At the start of his second term in October 2019, President Joko Widodo (commonly known as Jokowi) named a new cabinet featuring the leadership skills of the corporate world. Most notable were the appointments of Erick Thohir as minister of state-owned enterprises and Nadiem Makarim as minister of education and culture. Both are extremely wealthy and famous on social media, and both enjoy a high level of public recognition for their previous roles: Thohir for his lauded stewardship of the 2018 Asian Games in Indonesia and now for his management of COVID-19 vaccination efforts, and Makarim as the likeable millennial CEO of Gojek. Alongside such newcomers, the respected former World Bank director Sri Mulyani Indrawati returned for a second term as minister of finance.

The prominence of technocrats, start-up capitalists, and oligarchs in the current administration solidifies Jokowi’s focused commitment to infrastructural investment and economic development across Indonesia. His inauguration speech highlighted ambitious economic goals for his second term, with no mention of cultural, environmental, or human rights issues at all.

Even though the economy has contracted during the pandemic, a new wave of speculative energy is set to descend on Indonesia as construction of the new capital city, the Ibu Kota Negara, gets under way. Inevitably, attention will shift from the old capital of Jakarta to the new one and its surroundings, the next frontier of Penajam Paser Utara in East Kalimantan.

The government has proposed the creation of a sovereign wealth fund, the Indonesian Investment Authority (INA), as a vehicle to fund national development, infrastructure projects, and pandemic recovery through foreign investment. The fund is intended to set a new threshold for global partnerships in Indonesia, and to deflect criticism that the nation is being drawn into China’s sphere of influence through its participation in Beijing’s Belt and Road global infrastructure initiative. To date, the INA has secured a $10 billion commitment from the United Arab Emirates, and international development banks and pension funds have expressed interest.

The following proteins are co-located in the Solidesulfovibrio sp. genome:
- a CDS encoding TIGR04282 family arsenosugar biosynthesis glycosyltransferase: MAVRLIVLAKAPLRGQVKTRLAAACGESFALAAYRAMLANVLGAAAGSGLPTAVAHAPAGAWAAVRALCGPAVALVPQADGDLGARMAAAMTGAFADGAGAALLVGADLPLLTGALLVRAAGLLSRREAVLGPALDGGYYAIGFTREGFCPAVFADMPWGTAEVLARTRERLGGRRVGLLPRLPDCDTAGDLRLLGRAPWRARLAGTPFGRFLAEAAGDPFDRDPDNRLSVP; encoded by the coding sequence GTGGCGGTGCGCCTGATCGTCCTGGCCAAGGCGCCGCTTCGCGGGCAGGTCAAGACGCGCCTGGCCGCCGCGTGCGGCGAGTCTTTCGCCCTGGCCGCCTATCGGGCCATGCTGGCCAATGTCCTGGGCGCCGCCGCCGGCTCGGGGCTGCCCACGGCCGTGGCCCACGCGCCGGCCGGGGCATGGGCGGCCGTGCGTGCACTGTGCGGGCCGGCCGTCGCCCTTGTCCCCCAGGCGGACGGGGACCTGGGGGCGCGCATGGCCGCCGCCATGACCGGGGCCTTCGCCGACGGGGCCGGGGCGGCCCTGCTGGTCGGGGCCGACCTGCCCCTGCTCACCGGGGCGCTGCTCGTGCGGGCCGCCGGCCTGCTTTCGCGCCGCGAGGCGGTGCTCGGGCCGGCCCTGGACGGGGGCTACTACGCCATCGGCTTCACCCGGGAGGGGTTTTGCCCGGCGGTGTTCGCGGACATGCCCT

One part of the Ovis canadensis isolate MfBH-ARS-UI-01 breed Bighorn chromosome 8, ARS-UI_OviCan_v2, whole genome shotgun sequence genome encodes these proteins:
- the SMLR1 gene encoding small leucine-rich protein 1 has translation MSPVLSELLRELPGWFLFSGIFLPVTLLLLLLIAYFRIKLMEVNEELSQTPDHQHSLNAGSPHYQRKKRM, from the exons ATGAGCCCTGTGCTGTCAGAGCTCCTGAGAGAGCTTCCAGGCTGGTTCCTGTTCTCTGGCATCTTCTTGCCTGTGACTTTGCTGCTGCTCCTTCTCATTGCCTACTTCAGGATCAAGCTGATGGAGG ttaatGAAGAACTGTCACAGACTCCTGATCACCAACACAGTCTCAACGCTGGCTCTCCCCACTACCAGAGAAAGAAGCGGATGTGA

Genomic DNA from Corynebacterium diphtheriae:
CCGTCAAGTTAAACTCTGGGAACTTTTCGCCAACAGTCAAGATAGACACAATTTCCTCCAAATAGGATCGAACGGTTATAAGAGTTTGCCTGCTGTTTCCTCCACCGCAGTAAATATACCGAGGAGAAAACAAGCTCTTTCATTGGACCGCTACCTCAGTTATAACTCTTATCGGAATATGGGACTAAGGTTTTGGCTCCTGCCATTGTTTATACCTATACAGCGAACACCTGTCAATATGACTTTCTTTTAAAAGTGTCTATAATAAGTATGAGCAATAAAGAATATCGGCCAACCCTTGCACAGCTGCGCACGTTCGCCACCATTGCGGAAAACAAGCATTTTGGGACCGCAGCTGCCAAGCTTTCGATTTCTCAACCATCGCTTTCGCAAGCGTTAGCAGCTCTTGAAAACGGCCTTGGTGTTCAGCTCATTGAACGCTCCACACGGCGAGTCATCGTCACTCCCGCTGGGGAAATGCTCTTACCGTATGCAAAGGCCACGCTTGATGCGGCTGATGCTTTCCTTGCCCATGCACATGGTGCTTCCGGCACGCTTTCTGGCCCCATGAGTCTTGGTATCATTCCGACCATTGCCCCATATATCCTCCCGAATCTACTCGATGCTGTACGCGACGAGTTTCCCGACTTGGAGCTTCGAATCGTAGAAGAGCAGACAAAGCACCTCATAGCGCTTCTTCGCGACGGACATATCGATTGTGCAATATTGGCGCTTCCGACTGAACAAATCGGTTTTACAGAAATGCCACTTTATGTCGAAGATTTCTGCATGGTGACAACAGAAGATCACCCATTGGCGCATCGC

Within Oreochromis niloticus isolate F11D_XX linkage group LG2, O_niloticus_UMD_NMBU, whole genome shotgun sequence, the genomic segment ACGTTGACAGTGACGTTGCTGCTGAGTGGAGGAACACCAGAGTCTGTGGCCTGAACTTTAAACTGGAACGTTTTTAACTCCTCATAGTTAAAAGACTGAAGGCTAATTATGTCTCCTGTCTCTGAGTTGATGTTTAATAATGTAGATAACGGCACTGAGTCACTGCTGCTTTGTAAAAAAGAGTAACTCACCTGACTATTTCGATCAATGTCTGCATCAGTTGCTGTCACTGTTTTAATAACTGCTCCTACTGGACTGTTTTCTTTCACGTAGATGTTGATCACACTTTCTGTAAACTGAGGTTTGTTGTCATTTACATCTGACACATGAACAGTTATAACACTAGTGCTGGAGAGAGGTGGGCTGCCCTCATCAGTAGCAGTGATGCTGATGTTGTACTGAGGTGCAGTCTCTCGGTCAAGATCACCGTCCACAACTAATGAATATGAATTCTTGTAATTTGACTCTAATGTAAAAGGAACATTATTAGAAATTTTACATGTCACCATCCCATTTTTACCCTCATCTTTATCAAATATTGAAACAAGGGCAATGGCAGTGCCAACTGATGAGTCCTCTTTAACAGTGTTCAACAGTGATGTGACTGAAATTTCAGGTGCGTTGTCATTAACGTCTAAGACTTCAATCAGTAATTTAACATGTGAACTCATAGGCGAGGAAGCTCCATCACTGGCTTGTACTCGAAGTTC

Financial innovations from the digital economy have transformed everyday lives.

It is no secret that the INA is linked to aspirations for the planned capital city, which will become the crown jewel of Jokowi’s infrastructure legacy. Early digital renderings show a futuristic and monumental city. Much like the controversial Garuda-shaped reclamation project off the coast of Jakarta, the design boasts a blend of hyper-nationalist emblems and manicured, vertical rainforests. The Ibu Kota Negara will be a smart city that replicates the air-conditioned tropical modernity of Singapore’s award-winning Changi Airport at a much grander scale. Plans have already been announced for the celebration of Independence Day in the new capital on August 17, 2024.